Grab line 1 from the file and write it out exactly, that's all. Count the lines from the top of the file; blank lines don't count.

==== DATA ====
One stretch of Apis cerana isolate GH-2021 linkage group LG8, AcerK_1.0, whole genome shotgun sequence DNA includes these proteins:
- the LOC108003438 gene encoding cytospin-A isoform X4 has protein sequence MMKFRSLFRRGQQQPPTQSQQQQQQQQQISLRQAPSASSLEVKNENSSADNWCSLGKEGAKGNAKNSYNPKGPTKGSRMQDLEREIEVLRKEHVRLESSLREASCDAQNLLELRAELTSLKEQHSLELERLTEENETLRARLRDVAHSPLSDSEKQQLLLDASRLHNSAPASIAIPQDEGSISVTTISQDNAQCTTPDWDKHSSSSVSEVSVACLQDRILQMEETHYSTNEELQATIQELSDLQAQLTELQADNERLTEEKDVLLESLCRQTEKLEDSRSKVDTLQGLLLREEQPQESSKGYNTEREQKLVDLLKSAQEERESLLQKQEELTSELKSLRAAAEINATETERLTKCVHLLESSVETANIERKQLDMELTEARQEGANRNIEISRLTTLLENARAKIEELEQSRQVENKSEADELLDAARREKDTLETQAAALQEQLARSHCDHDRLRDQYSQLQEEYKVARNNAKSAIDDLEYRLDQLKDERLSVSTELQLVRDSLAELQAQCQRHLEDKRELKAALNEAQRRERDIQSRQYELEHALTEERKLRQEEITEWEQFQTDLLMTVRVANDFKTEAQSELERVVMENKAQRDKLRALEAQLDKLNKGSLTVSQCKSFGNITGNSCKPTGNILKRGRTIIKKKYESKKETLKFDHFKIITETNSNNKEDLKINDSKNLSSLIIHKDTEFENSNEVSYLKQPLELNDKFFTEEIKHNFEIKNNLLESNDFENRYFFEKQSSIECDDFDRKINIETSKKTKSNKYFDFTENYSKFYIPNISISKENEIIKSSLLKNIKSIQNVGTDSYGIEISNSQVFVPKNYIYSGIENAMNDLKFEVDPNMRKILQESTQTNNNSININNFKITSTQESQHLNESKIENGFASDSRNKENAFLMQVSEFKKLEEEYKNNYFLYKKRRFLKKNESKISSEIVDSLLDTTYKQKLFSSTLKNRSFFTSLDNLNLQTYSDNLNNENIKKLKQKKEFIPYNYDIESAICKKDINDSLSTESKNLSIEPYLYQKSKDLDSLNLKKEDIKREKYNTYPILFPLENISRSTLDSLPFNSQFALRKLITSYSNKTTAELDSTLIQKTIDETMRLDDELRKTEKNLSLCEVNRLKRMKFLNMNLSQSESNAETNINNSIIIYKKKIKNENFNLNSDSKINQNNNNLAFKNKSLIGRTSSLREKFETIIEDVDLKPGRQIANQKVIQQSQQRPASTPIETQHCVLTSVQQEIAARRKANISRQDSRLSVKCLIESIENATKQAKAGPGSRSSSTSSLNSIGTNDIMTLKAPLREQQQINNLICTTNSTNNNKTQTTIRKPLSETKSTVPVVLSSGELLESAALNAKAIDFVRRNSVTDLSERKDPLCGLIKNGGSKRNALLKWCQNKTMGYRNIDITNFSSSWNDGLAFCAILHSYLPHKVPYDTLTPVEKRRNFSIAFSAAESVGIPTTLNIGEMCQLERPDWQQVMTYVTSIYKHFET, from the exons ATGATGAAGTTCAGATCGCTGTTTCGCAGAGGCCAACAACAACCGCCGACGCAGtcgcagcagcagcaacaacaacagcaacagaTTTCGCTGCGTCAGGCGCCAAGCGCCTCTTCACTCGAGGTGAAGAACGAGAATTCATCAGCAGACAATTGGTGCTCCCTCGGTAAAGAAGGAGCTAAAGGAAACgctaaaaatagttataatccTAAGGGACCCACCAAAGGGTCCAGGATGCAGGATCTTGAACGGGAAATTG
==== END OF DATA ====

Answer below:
One stretch of Apis cerana isolate GH-2021 linkage group LG8, AcerK_1.0, whole genome shotgun sequence DNA includes these proteins: